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Libya finally forces Barack Obama's hand   Simon Tisdall, Guardian

Obama finally made his mind up. The US would intervene to stop him. And there would be no half measures. All steps short of boots on the ground, as the US under-secretary of state William Burns put it are now urgently contemplated, with a view to immediate implementation.

That means possible, imminent air strikes as well as an air exclusion zone. It means direct head-on combat with Libya's air force, if it chooses to fight. It means, potentially, western casualties, if pilots are shot down or bail out or are taken hostage. It could mean innocent civilian deaths as the EU's foreign policy chief Lady Ashton warned last week. And if things do not go well, it may mean escalation beyond all that is envisaged now. Who knows when it will stop.

The immediate impact may be to stop Gaddafi's advance on Benghazi in its tracks. If that happens, the revolution will have been salvaged, albeit at the very last moment. Whether it can endure is another matter entirely.

The US and its European and Arab allies will hope that Gaddafi, facing the prospect of overwhelming, punitive force, will quickly back down, observe the UN demand for a ceasefire, even agree to negotiations. But to be sure of saving Benghazi, a no-fly zone will not be enough. To drive home the point the game is up, it is likely allied air strikes on Gaddafi's heavy armour and artillery will be required, and possibly also attacks directed at him personally, as Ronald Reagan tried in 1986.

Gaddafi acts like a bully and a coward. But he is full of bluster. Only a sudden, bloody nose will convince him to desist. This is he is probably about to receive. And the betting must be that, once the revised odds become clear, those remnants of the Libyan army and security forces that have so far remained loyal will desert him, too.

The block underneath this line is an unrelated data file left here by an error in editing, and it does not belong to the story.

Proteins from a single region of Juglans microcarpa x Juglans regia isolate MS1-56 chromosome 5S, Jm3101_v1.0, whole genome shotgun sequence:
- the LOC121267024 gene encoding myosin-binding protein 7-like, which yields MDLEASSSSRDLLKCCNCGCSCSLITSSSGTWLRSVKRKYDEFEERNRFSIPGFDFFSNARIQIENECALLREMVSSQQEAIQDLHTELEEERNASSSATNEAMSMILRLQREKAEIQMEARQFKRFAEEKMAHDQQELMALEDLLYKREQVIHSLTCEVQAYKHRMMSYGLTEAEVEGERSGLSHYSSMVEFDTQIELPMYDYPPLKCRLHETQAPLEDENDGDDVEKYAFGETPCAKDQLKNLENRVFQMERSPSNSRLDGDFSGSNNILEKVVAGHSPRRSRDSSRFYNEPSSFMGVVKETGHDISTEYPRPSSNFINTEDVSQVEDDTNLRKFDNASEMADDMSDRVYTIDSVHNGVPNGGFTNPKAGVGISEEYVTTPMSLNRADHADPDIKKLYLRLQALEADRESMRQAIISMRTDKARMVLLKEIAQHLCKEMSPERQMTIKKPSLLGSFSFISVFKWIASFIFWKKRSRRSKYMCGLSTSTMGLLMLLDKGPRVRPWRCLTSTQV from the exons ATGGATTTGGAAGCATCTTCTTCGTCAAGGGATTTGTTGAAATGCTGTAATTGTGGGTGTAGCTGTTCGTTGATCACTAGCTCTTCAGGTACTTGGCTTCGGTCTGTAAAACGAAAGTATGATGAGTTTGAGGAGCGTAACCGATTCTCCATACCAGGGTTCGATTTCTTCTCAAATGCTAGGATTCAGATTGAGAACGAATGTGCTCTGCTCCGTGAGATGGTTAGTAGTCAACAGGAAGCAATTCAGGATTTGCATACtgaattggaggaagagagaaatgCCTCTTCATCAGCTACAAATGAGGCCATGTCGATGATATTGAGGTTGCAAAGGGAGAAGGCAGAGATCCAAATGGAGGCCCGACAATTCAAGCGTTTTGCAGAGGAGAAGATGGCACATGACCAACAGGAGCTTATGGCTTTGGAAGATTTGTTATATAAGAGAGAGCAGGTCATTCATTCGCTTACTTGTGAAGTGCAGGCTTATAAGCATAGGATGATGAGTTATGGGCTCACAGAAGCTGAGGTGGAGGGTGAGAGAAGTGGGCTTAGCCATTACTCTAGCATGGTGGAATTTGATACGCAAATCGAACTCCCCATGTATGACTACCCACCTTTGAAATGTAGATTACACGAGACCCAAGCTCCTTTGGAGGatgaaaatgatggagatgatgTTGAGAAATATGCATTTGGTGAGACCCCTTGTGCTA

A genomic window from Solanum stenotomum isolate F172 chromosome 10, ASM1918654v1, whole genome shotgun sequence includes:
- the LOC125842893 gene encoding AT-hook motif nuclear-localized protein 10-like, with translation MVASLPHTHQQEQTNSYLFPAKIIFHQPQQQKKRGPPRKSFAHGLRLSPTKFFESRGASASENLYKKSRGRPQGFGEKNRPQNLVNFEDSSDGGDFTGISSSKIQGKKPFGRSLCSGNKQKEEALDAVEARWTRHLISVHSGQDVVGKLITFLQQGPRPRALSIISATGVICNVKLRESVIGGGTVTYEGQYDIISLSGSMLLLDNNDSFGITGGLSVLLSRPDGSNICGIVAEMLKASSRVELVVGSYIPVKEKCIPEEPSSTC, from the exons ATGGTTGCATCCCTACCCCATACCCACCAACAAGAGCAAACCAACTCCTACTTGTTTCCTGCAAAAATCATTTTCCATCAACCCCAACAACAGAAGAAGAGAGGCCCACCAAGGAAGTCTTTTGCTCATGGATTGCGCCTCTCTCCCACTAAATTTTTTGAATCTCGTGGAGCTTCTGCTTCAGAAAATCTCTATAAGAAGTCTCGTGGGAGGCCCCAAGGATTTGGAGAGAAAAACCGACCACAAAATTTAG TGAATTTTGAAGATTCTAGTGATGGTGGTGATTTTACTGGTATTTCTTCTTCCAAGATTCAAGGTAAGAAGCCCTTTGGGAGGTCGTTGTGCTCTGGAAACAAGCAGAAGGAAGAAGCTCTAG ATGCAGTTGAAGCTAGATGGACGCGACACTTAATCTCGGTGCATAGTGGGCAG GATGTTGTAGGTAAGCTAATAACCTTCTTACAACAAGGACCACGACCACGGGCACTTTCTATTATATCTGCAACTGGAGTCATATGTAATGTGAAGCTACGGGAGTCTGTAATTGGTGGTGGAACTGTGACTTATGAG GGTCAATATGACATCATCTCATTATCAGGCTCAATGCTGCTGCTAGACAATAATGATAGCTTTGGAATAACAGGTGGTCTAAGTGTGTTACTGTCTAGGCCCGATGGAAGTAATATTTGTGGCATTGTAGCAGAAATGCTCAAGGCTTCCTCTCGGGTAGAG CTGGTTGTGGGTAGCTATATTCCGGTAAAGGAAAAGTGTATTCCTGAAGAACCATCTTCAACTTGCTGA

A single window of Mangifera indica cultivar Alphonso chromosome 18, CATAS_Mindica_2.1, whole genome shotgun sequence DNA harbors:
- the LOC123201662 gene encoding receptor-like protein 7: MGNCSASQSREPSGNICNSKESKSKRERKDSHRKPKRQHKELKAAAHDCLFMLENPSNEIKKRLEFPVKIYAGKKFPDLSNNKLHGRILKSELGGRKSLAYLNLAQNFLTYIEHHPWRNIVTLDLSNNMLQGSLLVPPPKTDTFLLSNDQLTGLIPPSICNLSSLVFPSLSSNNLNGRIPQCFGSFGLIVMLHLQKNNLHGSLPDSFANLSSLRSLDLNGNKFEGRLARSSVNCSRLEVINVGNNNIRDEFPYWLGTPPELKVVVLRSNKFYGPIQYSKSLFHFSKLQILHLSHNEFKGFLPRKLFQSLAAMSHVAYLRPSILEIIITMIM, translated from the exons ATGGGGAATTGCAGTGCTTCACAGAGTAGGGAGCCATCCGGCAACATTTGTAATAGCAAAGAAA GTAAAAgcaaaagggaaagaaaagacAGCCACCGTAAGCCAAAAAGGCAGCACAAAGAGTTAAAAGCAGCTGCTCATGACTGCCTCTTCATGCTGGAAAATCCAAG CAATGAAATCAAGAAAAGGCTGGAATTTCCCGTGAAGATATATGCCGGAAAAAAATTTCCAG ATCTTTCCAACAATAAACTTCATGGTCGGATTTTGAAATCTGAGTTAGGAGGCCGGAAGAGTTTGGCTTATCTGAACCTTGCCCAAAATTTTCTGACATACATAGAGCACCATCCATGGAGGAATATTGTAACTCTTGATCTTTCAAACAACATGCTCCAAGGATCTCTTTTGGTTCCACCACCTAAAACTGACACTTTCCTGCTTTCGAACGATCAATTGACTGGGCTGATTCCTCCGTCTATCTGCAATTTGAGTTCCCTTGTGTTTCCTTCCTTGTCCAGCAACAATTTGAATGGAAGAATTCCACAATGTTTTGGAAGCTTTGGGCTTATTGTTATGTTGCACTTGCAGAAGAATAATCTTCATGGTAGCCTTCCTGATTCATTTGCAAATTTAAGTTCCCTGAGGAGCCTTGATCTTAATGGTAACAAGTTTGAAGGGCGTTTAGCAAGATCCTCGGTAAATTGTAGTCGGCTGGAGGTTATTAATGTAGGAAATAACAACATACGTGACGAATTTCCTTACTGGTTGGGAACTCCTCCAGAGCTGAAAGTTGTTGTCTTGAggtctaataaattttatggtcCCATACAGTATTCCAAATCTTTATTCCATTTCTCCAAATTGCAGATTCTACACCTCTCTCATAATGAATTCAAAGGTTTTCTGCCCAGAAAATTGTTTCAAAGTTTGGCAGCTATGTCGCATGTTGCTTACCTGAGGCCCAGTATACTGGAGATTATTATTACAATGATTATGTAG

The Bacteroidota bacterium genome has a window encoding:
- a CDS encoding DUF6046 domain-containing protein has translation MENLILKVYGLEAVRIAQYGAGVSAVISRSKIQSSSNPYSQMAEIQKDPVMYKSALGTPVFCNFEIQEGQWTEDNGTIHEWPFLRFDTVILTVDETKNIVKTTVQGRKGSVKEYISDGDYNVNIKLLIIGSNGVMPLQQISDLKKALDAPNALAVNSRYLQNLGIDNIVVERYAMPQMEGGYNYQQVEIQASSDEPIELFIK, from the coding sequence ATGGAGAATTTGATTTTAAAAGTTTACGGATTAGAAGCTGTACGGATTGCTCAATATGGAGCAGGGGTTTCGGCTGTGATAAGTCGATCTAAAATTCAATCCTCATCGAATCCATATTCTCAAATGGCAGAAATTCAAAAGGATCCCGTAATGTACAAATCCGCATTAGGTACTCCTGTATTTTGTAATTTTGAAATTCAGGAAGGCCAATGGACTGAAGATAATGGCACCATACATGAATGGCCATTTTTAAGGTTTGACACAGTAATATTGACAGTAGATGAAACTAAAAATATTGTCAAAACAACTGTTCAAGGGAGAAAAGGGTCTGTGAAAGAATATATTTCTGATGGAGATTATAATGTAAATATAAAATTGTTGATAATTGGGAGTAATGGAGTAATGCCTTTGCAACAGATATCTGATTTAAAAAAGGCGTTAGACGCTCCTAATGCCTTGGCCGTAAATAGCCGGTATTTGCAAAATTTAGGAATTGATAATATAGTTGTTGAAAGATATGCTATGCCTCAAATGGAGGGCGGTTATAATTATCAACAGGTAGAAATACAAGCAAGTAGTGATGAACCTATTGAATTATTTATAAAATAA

"It is not necessary to have hope in order to persevere."
by ARGeezer (ARGeezer a in a circle eurotrib daught com) on Thu Mar 17th, 2011 at 10:00:43 PM EST
All the resolution does is relieve the pressure the regime's air force has been putting on the revolutionary ground forces.  That's a lot, actually.

We'll have to see how the UN resolution is implemented and interpreted.  It could be as little as preventing the LAF from flying to tactical air strikes on regime ground forces.

It's dawn in Libya so we could get a glimpse into the military plans Real Soon.

She believed in nothing; only her skepticism kept her from being an atheist. -- Jean-Paul Sartre

by ATinNM on Thu Mar 17th, 2011 at 10:20:09 PM EST
[ Parent ]
It authorizes "all measures" to protect the population. This includes attacks against Gadaffi's ground forces. I hope the approach is "In for a penny, in for a pound!", and that they give his forces a real pounding.

"It is not necessary to have hope in order to persevere."
by ARGeezer (ARGeezer a in a circle eurotrib daught com) on Thu Mar 17th, 2011 at 10:38:21 PM EST
[ Parent ]


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